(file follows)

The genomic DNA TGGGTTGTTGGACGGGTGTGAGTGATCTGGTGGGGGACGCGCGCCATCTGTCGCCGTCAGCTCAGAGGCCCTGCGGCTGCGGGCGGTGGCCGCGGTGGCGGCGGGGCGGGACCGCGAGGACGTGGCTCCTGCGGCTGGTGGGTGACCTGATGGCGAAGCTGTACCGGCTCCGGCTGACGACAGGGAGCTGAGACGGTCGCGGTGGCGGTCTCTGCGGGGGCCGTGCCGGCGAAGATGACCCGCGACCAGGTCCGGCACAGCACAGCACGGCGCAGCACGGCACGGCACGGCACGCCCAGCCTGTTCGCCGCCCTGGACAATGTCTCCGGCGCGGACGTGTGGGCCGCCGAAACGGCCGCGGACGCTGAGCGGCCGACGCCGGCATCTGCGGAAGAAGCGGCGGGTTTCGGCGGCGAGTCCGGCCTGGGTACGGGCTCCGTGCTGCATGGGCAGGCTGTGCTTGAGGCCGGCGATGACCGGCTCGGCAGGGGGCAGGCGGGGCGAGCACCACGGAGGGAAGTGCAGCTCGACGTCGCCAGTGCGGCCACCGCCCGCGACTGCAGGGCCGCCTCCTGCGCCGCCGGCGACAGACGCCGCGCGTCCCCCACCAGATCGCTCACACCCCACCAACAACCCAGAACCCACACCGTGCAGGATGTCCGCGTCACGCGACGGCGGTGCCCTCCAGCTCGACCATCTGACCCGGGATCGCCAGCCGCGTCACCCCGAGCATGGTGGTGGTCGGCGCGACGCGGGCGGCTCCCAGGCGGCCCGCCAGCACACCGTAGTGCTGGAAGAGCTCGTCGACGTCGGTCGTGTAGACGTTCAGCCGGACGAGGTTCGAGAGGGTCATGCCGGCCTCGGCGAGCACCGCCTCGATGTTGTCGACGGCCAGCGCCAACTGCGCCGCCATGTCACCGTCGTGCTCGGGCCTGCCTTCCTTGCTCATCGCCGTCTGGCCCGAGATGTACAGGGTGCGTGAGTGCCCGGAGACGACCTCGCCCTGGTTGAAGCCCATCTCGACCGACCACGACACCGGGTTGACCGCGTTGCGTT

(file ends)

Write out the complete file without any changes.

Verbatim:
The genomic DNA TGGGTTGTTGGACGGGTGTGAGTGATCTGGTGGGGGACGCGCGCCATCTGTCGCCGTCAGCTCAGAGGCCCTGCGGCTGCGGGCGGTGGCCGCGGTGGCGGCGGGGCGGGACCGCGAGGACGTGGCTCCTGCGGCTGGTGGGTGACCTGATGGCGAAGCTGTACCGGCTCCGGCTGACGACAGGGAGCTGAGACGGTCGCGGTGGCGGTCTCTGCGGGGGCCGTGCCGGCGAAGATGACCCGCGACCAGGTCCGGCACAGCACAGCACGGCGCAGCACGGCACGGCACGGCACGCCCAGCCTGTTCGCCGCCCTGGACAATGTCTCCGGCGCGGACGTGTGGGCCGCCGAAACGGCCGCGGACGCTGAGCGGCCGACGCCGGCATCTGCGGAAGAAGCGGCGGGTTTCGGCGGCGAGTCCGGCCTGGGTACGGGCTCCGTGCTGCATGGGCAGGCTGTGCTTGAGGCCGGCGATGACCGGCTCGGCAGGGGGCAGGCGGGGCGAGCACCACGGAGGGAAGTGCAGCTCGACGTCGCCAGTGCGGCCACCGCCCGCGACTGCAGGGCCGCCTCCTGCGCCGCCGGCGACAGACGCCGCGCGTCCCCCACCAGATCGCTCACACCCCACCAACAACCCAGAACCCACACCGTGCAGGATGTCCGCGTCACGCGACGGCGGTGCCCTCCAGCTCGACCATCTGACCCGGGATCGCCAGCCGCGTCACCCCGAGCATGGTGGTGGTCGGCGCGACGCGGGCGGCTCCCAGGCGGCCCGCCAGCACACCGTAGTGCTGGAAGAGCTCGTCGACGTCGGTCGTGTAGACGTTCAGCCGGACGAGGTTCGAGAGGGTCATGCCGGCCTCGGCGAGCACCGCCTCGATGTTGTCGACGGCCAGCGCCAACTGCGCCGCCATGTCACCGTCGTGCTCGGGCCTGCCTTCCTTGCTCATCGCCGTCTGGCCCGAGATGTACAGGGTGCGTGAGTGCCCGGAGACGACCTCGCCCTGGTTGAAGCCCATCTCGACCGACCACGACACCGGGTTGACCGCGTTGCGTT